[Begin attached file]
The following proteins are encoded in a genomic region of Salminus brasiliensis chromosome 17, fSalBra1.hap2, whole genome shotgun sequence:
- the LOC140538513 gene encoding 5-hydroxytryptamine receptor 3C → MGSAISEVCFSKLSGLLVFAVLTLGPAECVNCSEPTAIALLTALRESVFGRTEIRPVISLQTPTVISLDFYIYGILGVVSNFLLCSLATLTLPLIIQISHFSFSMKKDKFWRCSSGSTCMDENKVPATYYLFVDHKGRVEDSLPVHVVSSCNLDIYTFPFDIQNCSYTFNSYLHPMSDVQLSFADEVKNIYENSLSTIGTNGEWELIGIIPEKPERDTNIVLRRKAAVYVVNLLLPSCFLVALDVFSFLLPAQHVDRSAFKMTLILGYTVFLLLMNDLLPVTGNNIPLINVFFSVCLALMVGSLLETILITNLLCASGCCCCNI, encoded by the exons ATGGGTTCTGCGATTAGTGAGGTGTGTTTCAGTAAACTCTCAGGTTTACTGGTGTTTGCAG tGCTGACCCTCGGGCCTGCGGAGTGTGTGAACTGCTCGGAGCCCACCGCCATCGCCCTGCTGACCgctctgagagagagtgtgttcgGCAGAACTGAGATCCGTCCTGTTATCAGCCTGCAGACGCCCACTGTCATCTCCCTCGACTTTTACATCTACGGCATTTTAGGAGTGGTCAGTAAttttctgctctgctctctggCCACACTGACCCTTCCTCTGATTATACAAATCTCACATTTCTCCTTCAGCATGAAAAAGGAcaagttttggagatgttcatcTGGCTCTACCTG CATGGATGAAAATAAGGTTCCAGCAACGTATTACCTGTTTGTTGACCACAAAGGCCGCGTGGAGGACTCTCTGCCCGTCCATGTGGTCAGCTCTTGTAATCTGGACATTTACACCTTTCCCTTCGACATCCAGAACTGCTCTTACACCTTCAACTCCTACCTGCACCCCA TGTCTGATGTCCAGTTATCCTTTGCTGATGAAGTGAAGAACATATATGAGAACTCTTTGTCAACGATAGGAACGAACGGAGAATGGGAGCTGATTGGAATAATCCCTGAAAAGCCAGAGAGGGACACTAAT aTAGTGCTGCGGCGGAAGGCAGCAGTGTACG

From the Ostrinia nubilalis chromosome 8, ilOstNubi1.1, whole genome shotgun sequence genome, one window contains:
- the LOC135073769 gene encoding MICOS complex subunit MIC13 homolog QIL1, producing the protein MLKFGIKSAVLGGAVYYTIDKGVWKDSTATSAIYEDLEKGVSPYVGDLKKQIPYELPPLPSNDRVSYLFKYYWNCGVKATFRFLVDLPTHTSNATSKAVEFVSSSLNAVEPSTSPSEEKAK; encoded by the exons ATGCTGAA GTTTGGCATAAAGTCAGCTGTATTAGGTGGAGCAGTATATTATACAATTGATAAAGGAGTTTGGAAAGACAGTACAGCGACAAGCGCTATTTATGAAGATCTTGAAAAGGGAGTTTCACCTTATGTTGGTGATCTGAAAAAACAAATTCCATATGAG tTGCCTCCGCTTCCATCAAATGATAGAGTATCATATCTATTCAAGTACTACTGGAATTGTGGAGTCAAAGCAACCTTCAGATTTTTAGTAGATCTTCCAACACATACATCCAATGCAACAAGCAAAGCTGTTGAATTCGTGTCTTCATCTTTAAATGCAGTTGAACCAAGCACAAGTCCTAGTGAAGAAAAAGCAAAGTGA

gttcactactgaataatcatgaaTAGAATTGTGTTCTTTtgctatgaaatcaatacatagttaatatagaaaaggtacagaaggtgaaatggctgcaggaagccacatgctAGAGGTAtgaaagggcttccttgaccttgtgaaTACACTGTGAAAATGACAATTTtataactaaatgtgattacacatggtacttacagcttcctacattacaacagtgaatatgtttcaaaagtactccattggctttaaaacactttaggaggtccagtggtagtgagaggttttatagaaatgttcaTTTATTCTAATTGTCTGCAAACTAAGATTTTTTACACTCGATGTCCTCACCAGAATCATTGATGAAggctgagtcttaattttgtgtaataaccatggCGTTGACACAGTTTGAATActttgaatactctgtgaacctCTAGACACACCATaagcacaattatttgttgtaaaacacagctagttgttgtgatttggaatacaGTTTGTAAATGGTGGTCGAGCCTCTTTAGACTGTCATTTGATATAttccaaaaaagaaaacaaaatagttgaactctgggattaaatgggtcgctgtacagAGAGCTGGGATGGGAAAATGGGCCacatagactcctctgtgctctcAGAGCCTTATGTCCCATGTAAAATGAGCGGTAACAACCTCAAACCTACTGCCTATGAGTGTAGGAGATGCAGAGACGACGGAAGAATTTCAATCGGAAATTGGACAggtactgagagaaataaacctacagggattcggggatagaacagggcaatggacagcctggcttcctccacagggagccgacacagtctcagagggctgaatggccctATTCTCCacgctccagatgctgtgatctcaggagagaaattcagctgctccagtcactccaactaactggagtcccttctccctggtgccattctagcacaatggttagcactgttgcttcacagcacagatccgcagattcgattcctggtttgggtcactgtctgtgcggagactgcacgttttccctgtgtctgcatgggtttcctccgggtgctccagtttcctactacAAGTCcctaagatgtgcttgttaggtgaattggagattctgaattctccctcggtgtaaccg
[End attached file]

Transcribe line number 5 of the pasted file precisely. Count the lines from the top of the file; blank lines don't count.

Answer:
gttcactactgaataatcatgaaTAGAATTGTGTTCTTTtgctatgaaatcaatacatagttaatatagaaaaggtacagaaggtgaaatggctgcaggaagccacatgctAGAGGTAtgaaagggcttccttgaccttgtgaaTACACTGTGAAAATGACAATTTtataactaaatgtgattacacatggtacttacagcttcctacattacaacagtgaatatgtttcaaaagtactccattggctttaaaacactttaggaggtccagtggtagtgagaggttttatagaaatgttcaTTTATTCTAATTGTCTGCAAACTAAGATTTTTTACACTCGATGTCCTCACCAGAATCATTGATGAAggctgagtcttaattttgtgtaataaccatggCGTTGACACAGTTTGAATActttgaatactctgtgaacctCTAGACACACCATaagcacaattatttgttgtaaaacacagctagttgttgtgatttggaatacaGTTTGTAAATGGTGGTCGAGCCTCTTTAGACTGTCATTTGATATAttccaaaaaagaaaacaaaatagttgaactctgggattaaatgggtcgctgtacagAGAGCTGGGATGGGAAAATGGGCCacatagactcctctgtgctctcAGAGCCTTATGTCCCATGTAAAATGAGCGGTAACAACCTCAAACCTACTGCCTATGAGTGTAGGAGATGCAGAGACGACGGAAGAATTTCAATCGGAAATTGGACAggtactgagagaaataaacctacagggattcggggatagaacagggcaatggacagcctggcttcctccacagggagccgacacagtctcagagggctgaatggccctATTCTCCacgctccagatgctgtgatctcaggagagaaattcagctgctccagtcactccaactaactggagtcccttctccctggtgccattctagcacaatggttagcactgttgcttcacagcacagatccgcagattcgattcctggtttgggtcactgtctgtgcggagactgcacgttttccctgtgtctgcatgggtttcctccgggtgctccagtttcctactacAAGTCcctaagatgtgcttgttaggtgaattggagattctgaattctccctcggtgtaaccg